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From Corporate Social Responsibility to Corporate Social Liability

A Socio-Legal Study of Corporate Liability in Global Value Chains

By: Anna Aseeva
Media of From Corporate Social Responsibility to Corporate Social Liability
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Published: 17-06-2021
Format: Hardback
Edition: 1st
Extent: 304
ISBN: 9781509930579
Imprint: Hart Publishing
Dimensions: 234 x 156 mm
RRP: £70.00
Online price : £63.00
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About From Corporate Social Responsibility to Corporate Social Liability

This book provides a critical socio-legal study that brings together the latest scholarly advances on corporate social responsibility, and, at the same time, addresses the pressing issue of corporate liability for harmful acts across the supply and production chains.

Corporations have seldom been held responsible and virtually never liable for the acts of their subsidiaries and subcontractors. Actors as different as workers, investors, individual consumers, and shareholder activists claim that corporations should accept greater responsibility for communities and environments affected by their activities.

The book argues that a global value chain's head corporations remain immune to any liability because of the 'economically dependent-legally independent' relationships between core corporations and their periphery suppliers and subcontractors. To tackle this problem, globally, the author acknowledges that 'we' as a society need to reduce the economic dependence as described above – which is far too excessive – by ensuring a level playing field both economically and socially. More concretely, she argues that in order to realise transnational corporate liability, 'we' as lawyers need to find a way (or ways) to establish legally effective relationships between head corporations and their economically dependent entities.

Readers of this book will be able to export the concept of corporate social liability, developed in the context of value chains, and apply it to other contexts involving corporate activities where they need to tackle unrestrained corporate freedom and make global businesses responsible and socially useful.

Table Of Contents

Part I: On the Limits of Law and a Limitless Globalised Market
1. Introduction
1.1. Meet Corporate Social Liability
1.2. Why Corporate Social Liability?
1.3. What Belongs to Corporate Social Liability?
1.4. The Book's Approach and Methods
1.5. Structure of the Book

2. Setting the Stage: Corporate Responsibility in Context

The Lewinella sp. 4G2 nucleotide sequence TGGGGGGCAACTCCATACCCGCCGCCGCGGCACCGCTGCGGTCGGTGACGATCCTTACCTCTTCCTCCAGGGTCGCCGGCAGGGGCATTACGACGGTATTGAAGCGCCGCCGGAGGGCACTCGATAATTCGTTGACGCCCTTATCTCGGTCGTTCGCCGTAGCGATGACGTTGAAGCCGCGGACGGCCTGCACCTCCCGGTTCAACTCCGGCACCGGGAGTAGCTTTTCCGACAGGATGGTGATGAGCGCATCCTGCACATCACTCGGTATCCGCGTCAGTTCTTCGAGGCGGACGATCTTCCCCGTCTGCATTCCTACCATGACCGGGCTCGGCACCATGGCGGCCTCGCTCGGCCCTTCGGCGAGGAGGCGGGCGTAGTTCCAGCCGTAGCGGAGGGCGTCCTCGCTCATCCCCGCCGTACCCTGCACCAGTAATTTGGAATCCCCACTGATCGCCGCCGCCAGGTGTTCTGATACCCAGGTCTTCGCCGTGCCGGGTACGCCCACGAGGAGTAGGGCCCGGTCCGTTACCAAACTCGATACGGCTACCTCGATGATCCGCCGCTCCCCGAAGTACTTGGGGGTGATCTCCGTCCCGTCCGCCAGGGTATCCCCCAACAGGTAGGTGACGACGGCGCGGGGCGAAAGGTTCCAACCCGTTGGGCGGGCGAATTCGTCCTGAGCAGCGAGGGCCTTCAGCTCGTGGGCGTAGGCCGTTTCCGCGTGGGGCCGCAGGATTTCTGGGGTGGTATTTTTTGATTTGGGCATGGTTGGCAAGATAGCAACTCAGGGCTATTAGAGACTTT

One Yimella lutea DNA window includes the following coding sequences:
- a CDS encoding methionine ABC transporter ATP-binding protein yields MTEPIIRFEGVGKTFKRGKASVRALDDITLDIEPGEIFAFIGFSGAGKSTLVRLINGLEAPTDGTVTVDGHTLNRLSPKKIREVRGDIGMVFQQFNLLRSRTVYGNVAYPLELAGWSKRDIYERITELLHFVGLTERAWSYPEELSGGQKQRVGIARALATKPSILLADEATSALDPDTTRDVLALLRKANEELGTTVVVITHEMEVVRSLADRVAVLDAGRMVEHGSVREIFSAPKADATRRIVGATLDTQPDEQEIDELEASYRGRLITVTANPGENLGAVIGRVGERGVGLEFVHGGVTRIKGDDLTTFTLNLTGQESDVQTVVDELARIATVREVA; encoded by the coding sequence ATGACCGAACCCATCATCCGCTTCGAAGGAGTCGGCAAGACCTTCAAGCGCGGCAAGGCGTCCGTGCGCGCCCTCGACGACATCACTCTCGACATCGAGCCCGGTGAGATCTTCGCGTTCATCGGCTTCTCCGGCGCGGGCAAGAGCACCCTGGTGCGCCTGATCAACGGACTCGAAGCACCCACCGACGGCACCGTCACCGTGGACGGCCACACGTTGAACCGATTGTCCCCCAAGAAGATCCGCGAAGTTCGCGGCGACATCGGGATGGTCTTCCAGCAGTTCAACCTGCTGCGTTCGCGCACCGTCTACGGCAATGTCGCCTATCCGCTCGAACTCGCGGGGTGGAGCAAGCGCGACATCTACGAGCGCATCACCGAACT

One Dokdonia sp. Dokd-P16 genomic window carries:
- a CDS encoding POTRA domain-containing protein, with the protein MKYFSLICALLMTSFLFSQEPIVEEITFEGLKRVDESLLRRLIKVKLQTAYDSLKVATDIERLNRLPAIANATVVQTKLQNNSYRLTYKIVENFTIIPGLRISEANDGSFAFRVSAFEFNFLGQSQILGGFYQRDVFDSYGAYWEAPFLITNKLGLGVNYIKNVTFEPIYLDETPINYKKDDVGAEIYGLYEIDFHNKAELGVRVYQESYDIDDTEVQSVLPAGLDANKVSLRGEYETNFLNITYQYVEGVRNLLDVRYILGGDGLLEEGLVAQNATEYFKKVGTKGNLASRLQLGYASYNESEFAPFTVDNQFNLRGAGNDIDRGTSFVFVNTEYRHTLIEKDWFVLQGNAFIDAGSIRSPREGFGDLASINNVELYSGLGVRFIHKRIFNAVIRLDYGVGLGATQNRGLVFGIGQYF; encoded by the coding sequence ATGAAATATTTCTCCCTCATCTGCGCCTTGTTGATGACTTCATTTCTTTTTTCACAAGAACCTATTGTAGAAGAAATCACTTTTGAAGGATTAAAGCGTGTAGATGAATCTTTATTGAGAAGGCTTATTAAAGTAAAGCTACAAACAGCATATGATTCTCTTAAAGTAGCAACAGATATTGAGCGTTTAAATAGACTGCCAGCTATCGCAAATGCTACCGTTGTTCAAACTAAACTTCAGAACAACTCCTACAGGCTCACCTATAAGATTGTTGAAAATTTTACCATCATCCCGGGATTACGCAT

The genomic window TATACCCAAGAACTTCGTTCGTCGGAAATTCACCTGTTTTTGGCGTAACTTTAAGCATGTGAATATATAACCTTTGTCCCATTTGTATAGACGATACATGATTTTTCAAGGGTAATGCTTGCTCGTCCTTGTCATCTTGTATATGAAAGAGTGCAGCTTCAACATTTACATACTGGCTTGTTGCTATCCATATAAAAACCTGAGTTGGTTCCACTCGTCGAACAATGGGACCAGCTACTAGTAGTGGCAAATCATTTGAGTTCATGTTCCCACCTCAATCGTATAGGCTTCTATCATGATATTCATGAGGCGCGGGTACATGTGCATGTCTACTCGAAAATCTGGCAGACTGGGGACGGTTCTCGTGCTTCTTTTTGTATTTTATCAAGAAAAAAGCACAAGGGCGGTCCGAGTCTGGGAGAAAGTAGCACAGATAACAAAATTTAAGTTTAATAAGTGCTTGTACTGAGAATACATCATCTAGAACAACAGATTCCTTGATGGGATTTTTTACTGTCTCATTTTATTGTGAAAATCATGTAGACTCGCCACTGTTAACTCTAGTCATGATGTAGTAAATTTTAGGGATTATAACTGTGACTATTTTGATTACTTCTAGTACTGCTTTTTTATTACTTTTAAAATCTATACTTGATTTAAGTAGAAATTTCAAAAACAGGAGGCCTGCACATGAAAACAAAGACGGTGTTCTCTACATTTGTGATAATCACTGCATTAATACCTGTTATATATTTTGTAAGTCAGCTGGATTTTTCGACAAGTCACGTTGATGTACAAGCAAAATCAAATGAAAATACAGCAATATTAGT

2.1. The Corporate Responsibility Debate in its Historical Context
2.2. Ideational Context: the Impact of the Washington Consensus
2.3 Economic Context: Centre, Semi-Periphery and Periphery of Global Value Chains
2.4. Organisational Context: Global Value Chain Governance
2.5. Social Context: CSR Standards for and within Global Value Chains
2.6. The Advent of International Standards
2.7. Many Shades of Voluntary Standards and Corporate Self-Regulation
2.8. The Rise and Fall of CSR

Concluding Remarks on Part I

Part II: The Upshots of Corporate Responsibility and Obstacles to Corporate Liability
3. National Law: the Shades of Publicness of Private Regulation
3.1. Corporate Law
3.2. Tort Law and Contract Law
3.3. Commercial Law

4. Post-national Law: Mandatory Disclosure, Environmental and Human Rights Due Diligence, and Supply Chain Liability
4.1. Supranational Law
4.2. International Law

Concluding Remarks on Part II

Part III: Corporate Liability in Theory and Practice: Recent Approaches and an Introduction to Corporate Social Liability
5. Corporate Liability in International Comparison
5.1. Legislative Landscape
5.2. Litigation Landscape

6. Analysis of Avenues for Corporate Social Liability in Global Value Chains
6.1. Common Criteria for Founding Liability: an Overview
6.2. Further Criteria for Founding Liability: Various Relevant Practices
6.3. Conceptual Prospects for Corporate Social Liability in Global Value Chains

Concluding Remarks on Part III

Part IV. Pitfalls and Future of Corporate Social Liability in Global Value Chains
7. Liability through Judicialisation, Legalisation, and Alternative Dispute Settlement
7.1. General Direct Liability
7.2. A(n) (Im)Possibility of Judicial Assertiveness: a General Duty of Care for Global Value Chains
7.3. Legalisation through Legislation: Liability Disciplines in Current French and Dutch Law
7.4. Transnational CSL Legalisation: Bangladesh Accord and Bangladesh Alliance
7.5. Alternative Dispute Resolution through International Investment Arbitration
7.6 Enforcing Corporate Social Liability ex ante

8. The Reality and Prospects of European and International Law of Corporate Liability in GVCs
8.1. European Law
8.2. International Business and Human Rights Framework: Guiding or Binding the Global Business?

9. On the Gap-filling CSL (and Its Gaps)
9.1. The Pitfalls of International Arbitration for Realising Transnational CSL
9.2. The Limits and Opportunities of the Interface of Domestic Private Law with Public International Law
9.3. Whither Corporate Social Liability?

Conclusion: Where Do We Stand and Is There a Way Forward?
1. Where Do We stand?
2. The Way Forward
3. Final Concluding Remarks


“This is an important book. Anna Aseeva's study of corporate social liability brings together comparative legal scholarship with a socio-legal assessment of the ways in which corporate responsibility for societal issues is regulated across global value chains. She demonstrates that we, as lawyers, can influence corporations' behaviour if we look beyond legal liability and acknowledge the ex ante effects of norms.” –  Vanessa Mak, Chair in Civil Law, Leiden University, the Netherlands

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